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2019, Hungary, director: Zoltán Nagy | International premiere

Set in the present-day Hungarian countryside, director Zoltán Nagy’s debut introduces 18-year-old Dávid, the lead violinist in his music conservatory’s orchestra. His mentor and the teacher, also somewhat a father figure for Dávid, is a veteran conductor. A freshman, 14-year-old student Nori joins the orchestra at the end of the school year and soon enjoys the attention of both men. At one point she confesses to Dávid that the 60-year-old man is making intimate approaches to her. Nagy plays skillfully with the ambiguities of truth, prejudices and miscommunication of the situation, as he keeps the audience in a similar position with the protagonist, who, while looking for the truth, starts to spiral out of control emotionally.

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2019, USA / China, director: Kunlin Wang | International premiere

Managing to combine sensibilities that usually tend to oppose each other – surreal and naturalistic – director and writer Kunlin Wang presents a coming-of-age journey of a teenage boy, who sexually awakens after discovering the sexual relationship between his father and sister figures. While trying to repeal the psychological repression of the father, he builds a yearning for his sister’s sexual attention. Having a background in Gender Studies, director Kunlin Wang has a passion for telling stories of subcultures and marginalised people. She has directed more than 10 short films that have won awards including the New York and Los Angeles Film Awards.

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2019, Germany, director: Elisa Mishto | International premiere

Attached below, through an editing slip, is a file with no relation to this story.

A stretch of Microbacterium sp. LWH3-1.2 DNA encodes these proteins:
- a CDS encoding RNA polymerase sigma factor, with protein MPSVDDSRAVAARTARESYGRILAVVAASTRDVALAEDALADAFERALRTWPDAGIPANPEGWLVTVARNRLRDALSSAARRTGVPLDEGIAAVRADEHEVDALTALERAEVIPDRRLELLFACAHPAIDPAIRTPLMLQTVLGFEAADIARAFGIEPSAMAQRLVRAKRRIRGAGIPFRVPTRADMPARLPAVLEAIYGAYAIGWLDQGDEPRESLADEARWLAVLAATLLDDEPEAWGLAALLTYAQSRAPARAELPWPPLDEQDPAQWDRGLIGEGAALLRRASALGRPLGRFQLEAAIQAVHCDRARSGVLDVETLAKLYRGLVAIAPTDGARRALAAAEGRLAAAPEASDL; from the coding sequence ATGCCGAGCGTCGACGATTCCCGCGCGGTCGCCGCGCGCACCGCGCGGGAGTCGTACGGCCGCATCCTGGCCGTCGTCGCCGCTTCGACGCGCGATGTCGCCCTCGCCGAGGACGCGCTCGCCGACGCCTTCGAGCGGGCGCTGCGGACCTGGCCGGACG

Julie is a rich and sarcastic patient in a mental clinic with a history of seducing men and setting things on fire. She meets Agnes, a nurse and young mother with little know-how or emotional capabilities of being either. The meeting of the two wild spirits sparks a rebellion or a spree of severe vandalism, depending on the perspective. Director-scriptwriter Elisa Mishto presents a stylised, poetic and witty portraiture of an ambivalent rebellion in the contemporary world. While destructively nihilistic on the surface, there is also a sense fighting back against the fetishisation of productivity in our world. Her previous film won the best short film award at the Max Ophüls festival and screened at Palm Springs. 

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2019, Slovenia / Italy / Germany, director: Gregor Božič | European premiere

In a decaying forest on the Yugoslav-Italian border in the years after World War II, a stingy, old carpenter and a lonely, young chestnut seller share imaginative memories of the past as they weigh fateful decisions for the future, in this touching homage to a lost way of life. Director and co-writer Gregor Božič shot the film in the rural area on the border of Italy and Slovenia where he grew up. The story is based on the stories he heard there while conducting research on pomology. The film had its world premiere in Toronto.

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2019, Poland, director: Bartosz Kruhlik | International premiere